Written by: Mark Valencia
The Classical Source brings you a quick guide to all ten of the Metropolitan opera productions included in this season’s international broadcast series.
Who wrote it?
Giuseppe Verdi, whose bicentenary has fallen this year. Falstaff is significant in a number of ways: it was a rare comic outing for the composer, his second consecutive collaboration with librettist Arrigo Boito and the fruit (along with Otello) of a Shakespearean Indian summer. It is also his final opera and, in the opinion of many, his crowning masterpiece.
What’s it about?
This is not the Falstaff of Henry IV but of Shakespeare’s later comedy, The Merry Wives of Windsor. At the Garter Inn we find the Fat Knight hatching a cack-handed plot to woo two wealthy married women, Alice Ford and Margaret Page. He writes an identical letter to each.
As luck would have it, the women compare notes (literally) and make plans of their own to humiliate Falstaff for his shamelessness. To do this they need to lure him to Alice’s house at a time when her husband is not present. Ford himself learns half the tale and mistakenly fears that he is being cuckolded, so he plans his own brand of revenge upon the old man…
The tale rushes pell-mell towards an inevitable if surprisingly clear-eyed conclusion at Herne’s Oak in Windsor Park, a finale whose theatrical virtuosity is as much a tribute to Boito and Verdi’s expertise as to Shakespeare’s genius. Some fascinating secondary characters salt the stew, among them Falstaff’s turncoat henchmen, Bardolfo and Pistola, the lascivious old Dr Caius and a pair of young lovers, Nanetta and Fenton, the latter of whom gets to sing the opera’s most memorable aria.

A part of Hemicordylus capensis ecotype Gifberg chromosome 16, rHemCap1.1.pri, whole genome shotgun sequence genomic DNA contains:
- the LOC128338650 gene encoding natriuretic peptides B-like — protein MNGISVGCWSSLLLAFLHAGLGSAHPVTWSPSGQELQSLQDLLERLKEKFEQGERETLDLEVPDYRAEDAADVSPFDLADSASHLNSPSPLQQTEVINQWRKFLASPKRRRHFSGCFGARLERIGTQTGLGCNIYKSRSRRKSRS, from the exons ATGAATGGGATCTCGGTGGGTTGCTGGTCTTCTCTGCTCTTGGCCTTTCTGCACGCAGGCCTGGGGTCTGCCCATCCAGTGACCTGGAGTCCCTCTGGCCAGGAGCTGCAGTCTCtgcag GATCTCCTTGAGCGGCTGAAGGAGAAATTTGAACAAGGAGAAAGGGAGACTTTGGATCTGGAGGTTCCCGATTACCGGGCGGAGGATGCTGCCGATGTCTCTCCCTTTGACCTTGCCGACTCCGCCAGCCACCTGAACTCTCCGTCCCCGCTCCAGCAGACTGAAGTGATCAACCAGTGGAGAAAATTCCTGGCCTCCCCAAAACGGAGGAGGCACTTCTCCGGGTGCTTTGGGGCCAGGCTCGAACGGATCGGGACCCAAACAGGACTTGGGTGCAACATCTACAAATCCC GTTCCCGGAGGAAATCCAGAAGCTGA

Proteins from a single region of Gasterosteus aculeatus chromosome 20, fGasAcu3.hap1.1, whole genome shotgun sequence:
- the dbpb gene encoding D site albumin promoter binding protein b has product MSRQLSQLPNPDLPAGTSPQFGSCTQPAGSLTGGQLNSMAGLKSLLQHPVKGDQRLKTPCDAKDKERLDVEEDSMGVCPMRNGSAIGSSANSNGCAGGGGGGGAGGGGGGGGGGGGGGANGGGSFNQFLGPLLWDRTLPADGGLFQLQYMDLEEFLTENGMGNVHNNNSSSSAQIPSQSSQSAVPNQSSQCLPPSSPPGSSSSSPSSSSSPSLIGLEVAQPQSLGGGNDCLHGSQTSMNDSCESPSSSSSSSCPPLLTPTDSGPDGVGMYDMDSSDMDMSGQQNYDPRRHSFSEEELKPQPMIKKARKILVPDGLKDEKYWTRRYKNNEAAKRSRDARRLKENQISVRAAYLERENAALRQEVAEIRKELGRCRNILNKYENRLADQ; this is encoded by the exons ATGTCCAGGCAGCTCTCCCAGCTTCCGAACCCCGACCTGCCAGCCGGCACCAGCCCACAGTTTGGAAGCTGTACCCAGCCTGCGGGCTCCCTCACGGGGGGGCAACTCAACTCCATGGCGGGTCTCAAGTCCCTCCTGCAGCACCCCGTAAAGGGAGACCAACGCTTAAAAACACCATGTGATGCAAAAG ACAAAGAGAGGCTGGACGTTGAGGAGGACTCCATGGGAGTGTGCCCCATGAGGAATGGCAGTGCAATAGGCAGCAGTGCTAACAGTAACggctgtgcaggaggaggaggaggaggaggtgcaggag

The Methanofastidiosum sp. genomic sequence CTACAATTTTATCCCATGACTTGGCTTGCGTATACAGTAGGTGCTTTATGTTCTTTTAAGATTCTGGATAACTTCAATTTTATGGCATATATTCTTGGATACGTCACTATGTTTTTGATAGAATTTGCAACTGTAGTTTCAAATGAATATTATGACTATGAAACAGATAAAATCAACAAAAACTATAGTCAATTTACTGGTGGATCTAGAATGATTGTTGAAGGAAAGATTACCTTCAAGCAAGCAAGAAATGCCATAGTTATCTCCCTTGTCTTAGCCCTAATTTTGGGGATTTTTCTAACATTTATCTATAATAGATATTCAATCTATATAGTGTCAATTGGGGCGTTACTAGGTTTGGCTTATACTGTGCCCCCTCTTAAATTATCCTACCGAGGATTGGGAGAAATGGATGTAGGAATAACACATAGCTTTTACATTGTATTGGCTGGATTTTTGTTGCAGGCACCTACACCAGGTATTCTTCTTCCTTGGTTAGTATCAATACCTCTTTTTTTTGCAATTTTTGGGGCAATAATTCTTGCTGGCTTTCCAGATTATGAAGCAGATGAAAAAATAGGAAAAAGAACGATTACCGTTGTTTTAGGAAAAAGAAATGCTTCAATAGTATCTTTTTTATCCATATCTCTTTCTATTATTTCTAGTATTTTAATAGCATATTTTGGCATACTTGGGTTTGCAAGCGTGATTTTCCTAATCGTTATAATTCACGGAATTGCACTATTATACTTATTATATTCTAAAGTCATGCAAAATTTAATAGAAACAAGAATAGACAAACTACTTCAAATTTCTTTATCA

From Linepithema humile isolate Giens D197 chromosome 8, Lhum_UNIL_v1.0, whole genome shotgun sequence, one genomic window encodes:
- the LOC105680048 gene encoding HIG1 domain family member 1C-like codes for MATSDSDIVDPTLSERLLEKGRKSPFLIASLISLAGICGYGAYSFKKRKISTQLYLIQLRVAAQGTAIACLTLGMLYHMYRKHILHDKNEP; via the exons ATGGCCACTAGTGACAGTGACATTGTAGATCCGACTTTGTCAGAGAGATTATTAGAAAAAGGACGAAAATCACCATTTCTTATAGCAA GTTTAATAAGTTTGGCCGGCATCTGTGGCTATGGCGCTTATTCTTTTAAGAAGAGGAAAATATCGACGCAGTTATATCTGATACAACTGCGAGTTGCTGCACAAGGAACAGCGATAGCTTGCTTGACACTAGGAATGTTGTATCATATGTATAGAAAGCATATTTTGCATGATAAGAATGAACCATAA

Listen out for…
…That aria, ‘Dal labbro il canto estasiato vola’, occurs in the final Act and it’s a doozy for a high tenor. But the opera as a whole is packed with vocal delights, not least for Falstaff himself as he descends from the glee of ‘Va, vecchio John’ in Act Two to the extended third-Act scena of self-pity with which he bewails his comeuppance. Above all, Falstaff is an opera of great light and only a little shade that is distinguished by the eighty-year-old Verdi’s supple yet filigree orchestration.
Who’s in it?
Ambrogio Maestri, the leading Falstaff of our day, brings to the Met the performance that won him such acclaim when Robert Carsen first staged this richly entertaining production at London’s Royal Opera House. Angela Meade and Franco Vassallo are the Fords, Stephanie Blythe the redoubtable Mistress Quickly (a true contralto role) and Lisette Oropesa and Paolo Fanale play the young lovers. The Met’s Music Director, James Levine, conducts. Oh, one last thing: expect a horse. A real one!
When’s it on?
The third performance of Falstaff will be broadcast globally, live in HD, on Saturday 14 December, with a further seven performances to follow over the festive season. Packed with incident, fun and blissful music, it is the perfect comic opera. Not to be missed.